From the Theme Announcement in the Take Action Kit.

23 November 2011

THREE New CFP's from Demeter Press (Disabled Mothers, Black Mothers and Gender in Mothering)

Get your typing fingers ready because here are three new Calls for Papers from Demeter Press! All three are for edited collections.

CFPs are listed in order of abstract deadlines. So grab your calendar and thinking hat.




1) Disabled Mothers*

Co-Editors: Gloria Filax and Dena Taylor

Publication Date: 2014

While there are several books on raising children with disabilities, the literature is scant on experiences of disabled women who are raising children OR the experiences of those parented by a woman with disabilities. Bringing together disability with mothering has the potential to challenge dominant narratives of both mothering AND disability. Noticing dominant ideas, meanings, and/or stories/narratives (normative discourses) regarding both 'mothering' and 'disability' expose the limits beyond which disabled mothers live their daily lives.

The goal of this edited collection is to add to literatures on mothering and disability through providing stories by disabled mothers or their children as well as chapters of scholarly research and theorizing. We intend that both stories and research in this collection will raise critical questions about the social and cultural meanings of disability and mothering. Whether a birth mother, an adoptive mother, a foster mother, a co-mother, someone mothered by a disabled woman, or someone whose research explores disabled mothering, we invite you to submit to this collection.

Suggested topics include, but are not limited to:


How are disabled women discouraged from having children? How does the medical model of disability shape the meanings assigned to disabled mothers? How do chronic illnesses affect mothering? Are disabled mothers healthy mothers? How do the social and cultural models of disability shape how we understand disabled mothers and mothering? Are disabled mothers oppressed? How do issues of race, class, and sexuality affect disabled mothers and their families? Should disabled mothers 'pass' as normal? How are pregnancy and birth experiences shaped by disability? How do children experience and understand a disabled mother? What support is needed and received by disabled mothers? How does the built environment, both public and private, shape the experiences of disabled mothers? What kinds of issues are there with children's schools, health professionals and/or children's attitudes? What form, if any, does social and political activism take? Do legal remedies work to assist disabled mothers (for example, disability as a protected category in the Canadian Charter of Rights and Freedoms or the Americans with Disabilities Act)? How does a mother's disability expose the expectations of mothering? How does a mother's disability expose the assumptions about disability? How is society disabling of mothering? How can we 'do' disabled mothering differently?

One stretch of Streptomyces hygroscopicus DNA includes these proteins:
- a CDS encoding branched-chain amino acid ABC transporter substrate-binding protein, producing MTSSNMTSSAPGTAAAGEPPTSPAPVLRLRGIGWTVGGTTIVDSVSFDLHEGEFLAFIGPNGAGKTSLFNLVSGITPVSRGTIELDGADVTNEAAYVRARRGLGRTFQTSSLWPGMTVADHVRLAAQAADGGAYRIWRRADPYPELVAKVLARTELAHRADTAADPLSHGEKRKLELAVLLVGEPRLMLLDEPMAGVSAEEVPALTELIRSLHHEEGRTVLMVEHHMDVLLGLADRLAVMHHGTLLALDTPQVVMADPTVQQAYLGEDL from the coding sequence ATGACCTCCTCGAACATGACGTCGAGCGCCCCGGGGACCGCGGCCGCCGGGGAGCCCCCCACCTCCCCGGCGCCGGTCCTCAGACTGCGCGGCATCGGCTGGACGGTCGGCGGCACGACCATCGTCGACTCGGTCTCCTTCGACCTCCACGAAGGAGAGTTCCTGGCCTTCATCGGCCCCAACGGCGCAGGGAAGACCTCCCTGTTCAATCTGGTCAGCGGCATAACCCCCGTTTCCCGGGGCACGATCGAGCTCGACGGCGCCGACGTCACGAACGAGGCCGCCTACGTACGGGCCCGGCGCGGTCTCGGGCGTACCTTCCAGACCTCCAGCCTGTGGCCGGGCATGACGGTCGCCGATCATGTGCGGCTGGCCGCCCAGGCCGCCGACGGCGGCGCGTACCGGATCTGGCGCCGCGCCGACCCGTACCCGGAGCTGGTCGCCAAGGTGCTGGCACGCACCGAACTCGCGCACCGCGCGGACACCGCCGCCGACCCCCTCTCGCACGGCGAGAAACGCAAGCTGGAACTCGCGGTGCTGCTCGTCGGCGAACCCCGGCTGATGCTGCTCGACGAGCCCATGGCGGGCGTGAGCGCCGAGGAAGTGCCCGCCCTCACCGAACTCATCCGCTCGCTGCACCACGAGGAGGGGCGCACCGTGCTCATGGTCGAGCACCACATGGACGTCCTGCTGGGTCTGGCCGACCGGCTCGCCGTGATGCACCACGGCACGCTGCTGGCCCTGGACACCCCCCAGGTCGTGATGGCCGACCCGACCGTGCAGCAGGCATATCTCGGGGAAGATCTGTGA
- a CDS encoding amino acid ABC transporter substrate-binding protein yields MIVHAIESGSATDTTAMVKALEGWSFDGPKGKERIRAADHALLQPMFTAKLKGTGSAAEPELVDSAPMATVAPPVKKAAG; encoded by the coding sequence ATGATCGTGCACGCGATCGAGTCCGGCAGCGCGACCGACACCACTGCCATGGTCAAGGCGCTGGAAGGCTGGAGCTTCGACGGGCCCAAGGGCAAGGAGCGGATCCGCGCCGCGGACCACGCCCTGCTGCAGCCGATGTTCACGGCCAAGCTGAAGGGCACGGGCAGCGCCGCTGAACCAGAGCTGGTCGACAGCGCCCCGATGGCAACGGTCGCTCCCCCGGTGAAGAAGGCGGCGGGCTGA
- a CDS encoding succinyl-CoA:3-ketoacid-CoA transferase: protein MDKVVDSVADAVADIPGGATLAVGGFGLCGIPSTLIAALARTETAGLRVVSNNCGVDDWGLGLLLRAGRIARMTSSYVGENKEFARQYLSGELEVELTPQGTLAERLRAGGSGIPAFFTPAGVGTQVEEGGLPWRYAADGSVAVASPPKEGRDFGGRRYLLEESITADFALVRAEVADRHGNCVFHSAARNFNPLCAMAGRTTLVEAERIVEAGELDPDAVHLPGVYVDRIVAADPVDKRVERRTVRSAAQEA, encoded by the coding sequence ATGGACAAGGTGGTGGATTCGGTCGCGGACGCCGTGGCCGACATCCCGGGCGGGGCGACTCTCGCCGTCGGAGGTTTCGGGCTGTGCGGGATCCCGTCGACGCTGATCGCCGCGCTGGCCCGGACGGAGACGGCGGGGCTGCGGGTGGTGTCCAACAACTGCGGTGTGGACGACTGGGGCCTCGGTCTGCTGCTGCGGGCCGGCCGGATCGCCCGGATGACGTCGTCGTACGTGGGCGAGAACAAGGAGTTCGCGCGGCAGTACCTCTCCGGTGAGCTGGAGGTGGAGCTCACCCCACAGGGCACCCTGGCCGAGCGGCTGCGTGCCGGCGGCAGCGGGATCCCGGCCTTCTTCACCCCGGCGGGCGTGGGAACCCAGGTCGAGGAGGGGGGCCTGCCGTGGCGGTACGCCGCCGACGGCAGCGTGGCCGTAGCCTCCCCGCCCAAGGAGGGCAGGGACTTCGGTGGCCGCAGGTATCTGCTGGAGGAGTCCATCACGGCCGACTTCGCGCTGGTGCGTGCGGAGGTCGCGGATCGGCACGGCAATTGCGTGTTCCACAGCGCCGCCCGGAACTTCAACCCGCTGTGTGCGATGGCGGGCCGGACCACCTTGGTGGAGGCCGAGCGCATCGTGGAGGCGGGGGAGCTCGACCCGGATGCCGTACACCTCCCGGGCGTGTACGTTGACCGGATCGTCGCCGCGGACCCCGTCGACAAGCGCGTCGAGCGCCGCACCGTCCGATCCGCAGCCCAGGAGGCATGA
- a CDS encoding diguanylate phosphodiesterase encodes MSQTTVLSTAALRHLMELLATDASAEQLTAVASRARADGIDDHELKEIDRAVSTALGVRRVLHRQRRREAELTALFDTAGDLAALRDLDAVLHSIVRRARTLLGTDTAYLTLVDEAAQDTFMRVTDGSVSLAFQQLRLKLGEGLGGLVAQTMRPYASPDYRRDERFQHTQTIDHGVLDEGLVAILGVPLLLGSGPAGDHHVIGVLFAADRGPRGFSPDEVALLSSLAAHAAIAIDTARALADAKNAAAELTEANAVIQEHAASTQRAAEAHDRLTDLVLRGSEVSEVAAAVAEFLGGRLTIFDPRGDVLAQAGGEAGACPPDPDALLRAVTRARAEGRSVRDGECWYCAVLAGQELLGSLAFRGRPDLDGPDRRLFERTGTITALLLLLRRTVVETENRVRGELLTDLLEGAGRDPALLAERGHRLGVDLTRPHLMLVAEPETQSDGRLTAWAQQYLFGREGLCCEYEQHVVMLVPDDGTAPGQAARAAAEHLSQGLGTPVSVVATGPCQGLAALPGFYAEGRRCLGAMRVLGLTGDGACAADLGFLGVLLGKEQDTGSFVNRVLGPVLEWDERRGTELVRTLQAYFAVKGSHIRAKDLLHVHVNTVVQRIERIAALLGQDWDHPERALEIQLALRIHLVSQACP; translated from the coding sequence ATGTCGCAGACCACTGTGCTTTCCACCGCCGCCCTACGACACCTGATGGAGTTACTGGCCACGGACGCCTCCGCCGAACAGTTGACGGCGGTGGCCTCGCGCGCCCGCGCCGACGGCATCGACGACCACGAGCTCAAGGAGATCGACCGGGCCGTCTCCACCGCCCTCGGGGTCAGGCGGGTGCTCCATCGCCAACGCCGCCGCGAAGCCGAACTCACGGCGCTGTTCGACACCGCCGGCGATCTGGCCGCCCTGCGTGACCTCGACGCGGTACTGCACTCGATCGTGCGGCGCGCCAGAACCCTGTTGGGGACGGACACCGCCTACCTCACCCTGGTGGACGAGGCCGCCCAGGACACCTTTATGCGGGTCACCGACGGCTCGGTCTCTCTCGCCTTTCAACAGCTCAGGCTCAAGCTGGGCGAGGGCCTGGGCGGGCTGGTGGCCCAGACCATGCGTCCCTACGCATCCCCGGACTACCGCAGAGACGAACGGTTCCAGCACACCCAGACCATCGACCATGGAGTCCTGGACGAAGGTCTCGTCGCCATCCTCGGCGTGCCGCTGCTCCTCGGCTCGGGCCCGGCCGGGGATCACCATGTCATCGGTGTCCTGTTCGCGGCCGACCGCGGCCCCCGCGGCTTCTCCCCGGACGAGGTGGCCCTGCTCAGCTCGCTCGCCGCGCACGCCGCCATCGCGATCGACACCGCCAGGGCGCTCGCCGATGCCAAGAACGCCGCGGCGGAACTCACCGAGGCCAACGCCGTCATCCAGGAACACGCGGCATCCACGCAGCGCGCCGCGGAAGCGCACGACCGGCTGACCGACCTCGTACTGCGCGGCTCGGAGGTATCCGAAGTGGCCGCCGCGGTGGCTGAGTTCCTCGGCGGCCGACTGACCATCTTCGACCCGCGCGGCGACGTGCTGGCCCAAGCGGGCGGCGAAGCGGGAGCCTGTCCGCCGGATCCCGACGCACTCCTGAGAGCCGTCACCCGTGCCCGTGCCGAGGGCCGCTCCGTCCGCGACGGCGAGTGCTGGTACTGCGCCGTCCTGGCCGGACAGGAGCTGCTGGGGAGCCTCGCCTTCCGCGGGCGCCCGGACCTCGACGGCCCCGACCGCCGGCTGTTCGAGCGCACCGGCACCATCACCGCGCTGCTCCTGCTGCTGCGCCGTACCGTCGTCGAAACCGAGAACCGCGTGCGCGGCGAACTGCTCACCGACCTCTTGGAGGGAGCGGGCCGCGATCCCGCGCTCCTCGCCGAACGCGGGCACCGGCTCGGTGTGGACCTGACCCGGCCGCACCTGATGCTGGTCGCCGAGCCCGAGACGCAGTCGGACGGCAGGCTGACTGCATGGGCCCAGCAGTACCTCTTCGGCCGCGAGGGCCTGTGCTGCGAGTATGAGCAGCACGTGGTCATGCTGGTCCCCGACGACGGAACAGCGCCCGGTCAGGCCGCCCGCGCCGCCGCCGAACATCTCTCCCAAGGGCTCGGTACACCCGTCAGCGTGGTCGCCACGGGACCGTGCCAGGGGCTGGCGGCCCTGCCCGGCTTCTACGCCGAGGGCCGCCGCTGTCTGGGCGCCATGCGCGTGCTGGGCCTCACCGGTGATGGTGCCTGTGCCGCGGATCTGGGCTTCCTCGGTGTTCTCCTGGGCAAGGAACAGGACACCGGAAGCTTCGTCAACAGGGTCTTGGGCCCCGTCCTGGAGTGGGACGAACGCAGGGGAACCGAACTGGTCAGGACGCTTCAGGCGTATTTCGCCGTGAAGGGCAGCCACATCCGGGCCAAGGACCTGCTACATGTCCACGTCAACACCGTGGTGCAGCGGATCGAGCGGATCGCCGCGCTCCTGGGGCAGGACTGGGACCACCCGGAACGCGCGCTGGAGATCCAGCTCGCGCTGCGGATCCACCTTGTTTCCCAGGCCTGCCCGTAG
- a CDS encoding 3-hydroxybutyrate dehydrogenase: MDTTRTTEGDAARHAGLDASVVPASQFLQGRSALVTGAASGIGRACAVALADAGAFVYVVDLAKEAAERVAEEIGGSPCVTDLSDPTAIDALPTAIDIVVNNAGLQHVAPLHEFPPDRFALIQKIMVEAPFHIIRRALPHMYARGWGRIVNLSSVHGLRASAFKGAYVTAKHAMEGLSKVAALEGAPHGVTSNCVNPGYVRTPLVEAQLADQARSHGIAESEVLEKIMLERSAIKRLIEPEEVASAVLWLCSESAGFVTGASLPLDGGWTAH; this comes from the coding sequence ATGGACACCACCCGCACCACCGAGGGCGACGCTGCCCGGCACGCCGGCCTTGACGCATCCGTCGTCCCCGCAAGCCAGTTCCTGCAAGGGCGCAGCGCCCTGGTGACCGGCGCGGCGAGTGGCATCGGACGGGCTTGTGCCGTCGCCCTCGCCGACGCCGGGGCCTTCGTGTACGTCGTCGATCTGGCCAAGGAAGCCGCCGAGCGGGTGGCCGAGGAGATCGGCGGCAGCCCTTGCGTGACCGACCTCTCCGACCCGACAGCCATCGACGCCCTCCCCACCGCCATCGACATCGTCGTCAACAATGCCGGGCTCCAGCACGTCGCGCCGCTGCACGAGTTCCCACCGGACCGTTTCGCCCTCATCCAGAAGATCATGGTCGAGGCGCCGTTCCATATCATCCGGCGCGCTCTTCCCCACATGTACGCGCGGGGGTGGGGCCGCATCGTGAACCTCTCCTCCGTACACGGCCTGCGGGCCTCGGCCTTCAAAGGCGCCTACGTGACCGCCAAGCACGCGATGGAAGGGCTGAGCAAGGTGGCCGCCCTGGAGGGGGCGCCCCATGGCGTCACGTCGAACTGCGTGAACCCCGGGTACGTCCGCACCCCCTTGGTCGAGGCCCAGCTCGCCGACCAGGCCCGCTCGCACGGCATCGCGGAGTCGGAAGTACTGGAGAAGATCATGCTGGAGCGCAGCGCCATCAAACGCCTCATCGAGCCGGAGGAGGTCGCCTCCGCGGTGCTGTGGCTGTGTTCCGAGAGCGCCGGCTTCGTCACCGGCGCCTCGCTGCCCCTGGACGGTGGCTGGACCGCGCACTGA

Submission Guidelines

Abstracts should be 250 words. Please also include a brief biography (50 words) with citizenship. Please send to gfilax@shaw.ca and detaylor@cabrillo.edu

Deadline for Abstracts is December 31, 2011

Accepted papers of 4000-5000 words (15-20 pages) will be due October 15, 2012 and should conform to MLA citation format.

*Tanya Titchkosky argues that referring to "disabled people" is preferable because it emphasizes disablement as a social process that prevents certain people from access to resources and goods available to others. "People with disabilities" implies that disability is not part of what it is to be a person and leaves disability as a problem. We agree with Titchkosky and therefore our choice of the title for this collection is "Disabled Mothers". (See Tanya Titchkosky (2003) Disability, Self, and Society. Toronto: University of Toronto Press, chapter 2).

2) Chasing Rainbows:
Exploring Gender Fluid Mothering Practices


Co-Editors: Fiona Green and May Friedman

Publication Date: Early 2014

Feminist mothering creates unique challenges. Mothers may struggle with shifts in their own subjectivity and the peculiar conjoinment of parenthood. As women experience the unique powerlessness of motherhood, they also hold the uncomfortable power of acting as agents of socialization and social control over their children. While this power is evident in many areas of parenting, it is especially keenly experienced in the area of gender and mothering.